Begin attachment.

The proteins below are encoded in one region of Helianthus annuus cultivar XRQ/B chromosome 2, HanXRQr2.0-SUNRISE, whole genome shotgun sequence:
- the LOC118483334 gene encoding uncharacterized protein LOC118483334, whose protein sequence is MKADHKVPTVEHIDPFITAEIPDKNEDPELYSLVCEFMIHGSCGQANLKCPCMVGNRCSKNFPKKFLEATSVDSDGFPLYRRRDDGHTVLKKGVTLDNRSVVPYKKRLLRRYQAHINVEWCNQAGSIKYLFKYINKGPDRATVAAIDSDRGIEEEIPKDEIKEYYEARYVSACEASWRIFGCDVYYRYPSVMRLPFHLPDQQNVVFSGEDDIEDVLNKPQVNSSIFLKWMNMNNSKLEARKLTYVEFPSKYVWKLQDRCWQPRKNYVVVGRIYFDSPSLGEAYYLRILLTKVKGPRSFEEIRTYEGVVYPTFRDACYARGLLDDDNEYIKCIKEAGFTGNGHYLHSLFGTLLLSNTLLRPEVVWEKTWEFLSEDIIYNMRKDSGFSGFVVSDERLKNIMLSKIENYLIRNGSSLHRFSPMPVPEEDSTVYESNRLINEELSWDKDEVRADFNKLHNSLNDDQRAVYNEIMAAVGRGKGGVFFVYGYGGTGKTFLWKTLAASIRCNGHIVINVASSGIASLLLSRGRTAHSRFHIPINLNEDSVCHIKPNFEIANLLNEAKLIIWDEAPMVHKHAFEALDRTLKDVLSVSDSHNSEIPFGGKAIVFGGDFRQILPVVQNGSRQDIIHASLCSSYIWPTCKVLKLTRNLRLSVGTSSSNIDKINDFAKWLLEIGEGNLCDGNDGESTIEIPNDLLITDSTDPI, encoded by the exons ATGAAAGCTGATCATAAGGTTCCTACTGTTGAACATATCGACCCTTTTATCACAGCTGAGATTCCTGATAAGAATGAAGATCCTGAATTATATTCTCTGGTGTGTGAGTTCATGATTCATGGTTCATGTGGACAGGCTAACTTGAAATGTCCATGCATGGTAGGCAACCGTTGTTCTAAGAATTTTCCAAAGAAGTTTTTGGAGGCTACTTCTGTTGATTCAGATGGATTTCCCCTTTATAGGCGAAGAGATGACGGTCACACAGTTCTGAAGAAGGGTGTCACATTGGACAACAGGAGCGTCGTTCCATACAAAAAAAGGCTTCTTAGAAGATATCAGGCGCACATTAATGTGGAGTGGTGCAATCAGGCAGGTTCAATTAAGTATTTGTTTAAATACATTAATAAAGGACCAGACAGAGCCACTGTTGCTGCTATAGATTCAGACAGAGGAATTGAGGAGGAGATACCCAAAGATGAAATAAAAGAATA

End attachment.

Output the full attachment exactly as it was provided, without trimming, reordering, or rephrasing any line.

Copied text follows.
The proteins below are encoded in one region of Helianthus annuus cultivar XRQ/B chromosome 2, HanXRQr2.0-SUNRISE, whole genome shotgun sequence:
- the LOC118483334 gene encoding uncharacterized protein LOC118483334, whose protein sequence is MKADHKVPTVEHIDPFITAEIPDKNEDPELYSLVCEFMIHGSCGQANLKCPCMVGNRCSKNFPKKFLEATSVDSDGFPLYRRRDDGHTVLKKGVTLDNRSVVPYKKRLLRRYQAHINVEWCNQAGSIKYLFKYINKGPDRATVAAIDSDRGIEEEIPKDEIKEYYEARYVSACEASWRIFGCDVYYRYPSVMRLPFHLPDQQNVVFSGEDDIEDVLNKPQVNSSIFLKWMNMNNSKLEARKLTYVEFPSKYVWKLQDRCWQPRKNYVVVGRIYFDSPSLGEAYYLRILLTKVKGPRSFEEIRTYEGVVYPTFRDACYARGLLDDDNEYIKCIKEAGFTGNGHYLHSLFGTLLLSNTLLRPEVVWEKTWEFLSEDIIYNMRKDSGFSGFVVSDERLKNIMLSKIENYLIRNGSSLHRFSPMPVPEEDSTVYESNRLINEELSWDKDEVRADFNKLHNSLNDDQRAVYNEIMAAVGRGKGGVFFVYGYGGTGKTFLWKTLAASIRCNGHIVINVASSGIASLLLSRGRTAHSRFHIPINLNEDSVCHIKPNFEIANLLNEAKLIIWDEAPMVHKHAFEALDRTLKDVLSVSDSHNSEIPFGGKAIVFGGDFRQILPVVQNGSRQDIIHASLCSSYIWPTCKVLKLTRNLRLSVGTSSSNIDKINDFAKWLLEIGEGNLCDGNDGESTIEIPNDLLITDSTDPI, encoded by the exons ATGAAAGCTGATCATAAGGTTCCTACTGTTGAACATATCGACCCTTTTATCACAGCTGAGATTCCTGATAAGAATGAAGATCCTGAATTATATTCTCTGGTGTGTGAGTTCATGATTCATGGTTCATGTGGACAGGCTAACTTGAAATGTCCATGCATGGTAGGCAACCGTTGTTCTAAGAATTTTCCAAAGAAGTTTTTGGAGGCTACTTCTGTTGATTCAGATGGATTTCCCCTTTATAGGCGAAGAGATGACGGTCACACAGTTCTGAAGAAGGGTGTCACATTGGACAACAGGAGCGTCGTTCCATACAAAAAAAGGCTTCTTAGAAGATATCAGGCGCACATTAATGTGGAGTGGTGCAATCAGGCAGGTTCAATTAAGTATTTGTTTAAATACATTAATAAAGGACCAGACAGAGCCACTGTTGCTGCTATAGATTCAGACAGAGGAATTGAGGAGGAGATACCCAAAGATGAAATAAAAGAATA